National Guard and U.S. military helping to fight California fires

A COVID-19 sign sits in front of a burned structure at Big Basin Redwoods State Park in Boulder Creek, Calif.
Dense smoke surrounds a burned structure Big Basin Redwoods State Park in Boulder Creek, Calif., after the CZU August Lightning Complex fire tore through.
(Kent Nishimura / Los Angeles Times)

The National Guard and U.S. military have sent assistance to the site of massive fires in Northern California that have burned hundreds of homes and spurred the evacuation of tens of thousands of residents.

The help comes amid a staffing shortage on the fire lines that has caused officials to make wrenching decisions about what areas to save and which ones to let burn.

The Guard is providing helicopter support along with a dozen 20-person crews to fires throughout the state, and the military has sent several C-130 aircraft specially equipped to act as air tankers, said Jeremy Rahn, public information officer for the LNU Lightning Complex fire in Northern California.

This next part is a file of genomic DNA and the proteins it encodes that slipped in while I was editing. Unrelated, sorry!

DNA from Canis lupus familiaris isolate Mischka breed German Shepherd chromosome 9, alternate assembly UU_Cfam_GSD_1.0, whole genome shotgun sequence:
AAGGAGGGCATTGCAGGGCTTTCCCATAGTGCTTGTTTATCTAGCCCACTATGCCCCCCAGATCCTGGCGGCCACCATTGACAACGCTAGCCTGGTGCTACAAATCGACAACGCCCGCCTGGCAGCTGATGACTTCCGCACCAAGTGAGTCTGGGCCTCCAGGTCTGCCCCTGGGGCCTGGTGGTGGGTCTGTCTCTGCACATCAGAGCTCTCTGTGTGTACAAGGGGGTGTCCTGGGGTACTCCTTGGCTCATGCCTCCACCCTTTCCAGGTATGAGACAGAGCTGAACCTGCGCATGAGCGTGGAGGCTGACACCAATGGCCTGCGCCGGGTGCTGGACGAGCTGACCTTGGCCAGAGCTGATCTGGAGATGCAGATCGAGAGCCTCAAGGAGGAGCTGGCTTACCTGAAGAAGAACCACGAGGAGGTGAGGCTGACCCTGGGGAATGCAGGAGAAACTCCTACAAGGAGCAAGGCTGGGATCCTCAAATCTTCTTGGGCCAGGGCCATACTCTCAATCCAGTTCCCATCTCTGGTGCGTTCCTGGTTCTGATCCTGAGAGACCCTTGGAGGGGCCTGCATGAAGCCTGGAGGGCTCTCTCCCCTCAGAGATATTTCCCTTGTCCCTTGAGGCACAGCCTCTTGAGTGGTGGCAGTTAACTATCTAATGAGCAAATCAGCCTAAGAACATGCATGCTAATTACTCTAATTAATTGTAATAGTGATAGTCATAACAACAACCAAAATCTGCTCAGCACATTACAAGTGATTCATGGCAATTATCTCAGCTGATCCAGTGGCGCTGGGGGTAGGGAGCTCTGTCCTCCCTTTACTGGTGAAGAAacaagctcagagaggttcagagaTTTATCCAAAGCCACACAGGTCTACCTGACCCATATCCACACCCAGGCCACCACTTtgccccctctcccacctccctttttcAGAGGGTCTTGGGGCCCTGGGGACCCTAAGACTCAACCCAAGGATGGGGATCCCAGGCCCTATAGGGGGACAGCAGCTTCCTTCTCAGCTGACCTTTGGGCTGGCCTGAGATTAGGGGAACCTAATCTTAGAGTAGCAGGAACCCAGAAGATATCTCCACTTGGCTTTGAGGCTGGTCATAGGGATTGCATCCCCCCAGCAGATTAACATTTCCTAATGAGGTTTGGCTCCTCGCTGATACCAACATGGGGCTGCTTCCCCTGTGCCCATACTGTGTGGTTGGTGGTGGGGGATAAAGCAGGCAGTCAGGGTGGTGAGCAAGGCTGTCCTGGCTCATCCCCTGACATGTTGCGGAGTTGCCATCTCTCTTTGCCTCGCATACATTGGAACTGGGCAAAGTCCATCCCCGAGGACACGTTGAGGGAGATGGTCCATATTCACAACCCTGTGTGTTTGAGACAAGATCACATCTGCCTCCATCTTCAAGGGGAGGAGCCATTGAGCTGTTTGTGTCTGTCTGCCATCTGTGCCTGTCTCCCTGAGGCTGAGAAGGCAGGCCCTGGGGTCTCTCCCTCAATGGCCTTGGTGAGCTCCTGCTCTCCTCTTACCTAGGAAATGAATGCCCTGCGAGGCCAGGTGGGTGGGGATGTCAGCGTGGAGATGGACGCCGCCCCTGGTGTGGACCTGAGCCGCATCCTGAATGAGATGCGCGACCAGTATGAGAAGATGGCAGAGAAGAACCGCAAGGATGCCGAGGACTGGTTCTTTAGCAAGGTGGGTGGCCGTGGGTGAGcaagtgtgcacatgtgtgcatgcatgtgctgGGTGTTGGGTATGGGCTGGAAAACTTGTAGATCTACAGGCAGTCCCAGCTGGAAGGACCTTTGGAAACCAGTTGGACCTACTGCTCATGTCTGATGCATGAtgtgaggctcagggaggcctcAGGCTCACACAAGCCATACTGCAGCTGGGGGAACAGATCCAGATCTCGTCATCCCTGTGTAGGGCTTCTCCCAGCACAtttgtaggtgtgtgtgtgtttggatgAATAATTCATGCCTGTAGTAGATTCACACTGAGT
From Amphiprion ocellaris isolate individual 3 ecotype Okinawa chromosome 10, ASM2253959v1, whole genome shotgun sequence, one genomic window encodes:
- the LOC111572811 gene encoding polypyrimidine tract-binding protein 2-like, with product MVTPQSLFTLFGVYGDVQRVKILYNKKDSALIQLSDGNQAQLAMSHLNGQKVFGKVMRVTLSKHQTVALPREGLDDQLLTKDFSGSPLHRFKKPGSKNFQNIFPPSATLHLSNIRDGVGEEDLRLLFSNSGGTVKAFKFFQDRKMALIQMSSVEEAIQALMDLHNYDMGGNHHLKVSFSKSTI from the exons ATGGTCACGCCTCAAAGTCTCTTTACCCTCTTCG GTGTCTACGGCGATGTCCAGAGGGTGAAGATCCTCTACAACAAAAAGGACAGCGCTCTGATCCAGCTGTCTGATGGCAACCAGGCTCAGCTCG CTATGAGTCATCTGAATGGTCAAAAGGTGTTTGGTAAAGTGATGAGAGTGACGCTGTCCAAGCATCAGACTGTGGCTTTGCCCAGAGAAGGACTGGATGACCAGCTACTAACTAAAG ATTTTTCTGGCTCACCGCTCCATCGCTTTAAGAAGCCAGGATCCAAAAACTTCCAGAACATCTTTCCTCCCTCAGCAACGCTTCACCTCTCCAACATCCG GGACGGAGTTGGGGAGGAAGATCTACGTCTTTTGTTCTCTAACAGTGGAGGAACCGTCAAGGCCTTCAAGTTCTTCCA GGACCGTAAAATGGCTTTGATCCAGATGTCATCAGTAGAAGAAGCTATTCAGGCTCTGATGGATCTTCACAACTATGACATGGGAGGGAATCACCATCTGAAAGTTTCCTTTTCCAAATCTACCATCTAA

Gov. Gavin Newsom announced Saturday that the White House had approved California’s request for a presidential major disaster declaration to bolster the state’s emergency response to wildfires burning in Northern California.

The second- and third-largest fires in California history are expected to grow in the next few days as a new thunderstorm system moves over the state, producing dry lightning and gusty winds.

The National Weather Service issued red-flag warnings across large swaths of Northern and Central California that went effect at 5 a.m. Sunday.

With more need than can be met by the crews available, fire experts said state officials were having to prioritize which fires would get resources and change how those resources were being used. Though officials often deploy crews and equipment to surround fires with defensible lines so that they can be contained, fire experts said the focus was now on saving lives and structures, and they predicted that the current blazes would burn for weeks.

“At the statewide level, we do get into this mode where we start wondering where the biggest loss is going to be, what’s the highest priority, and that is where the resources are going to go,” said Lenya Quinn-Davidson, a fire expert with the UC Cooperative Extension.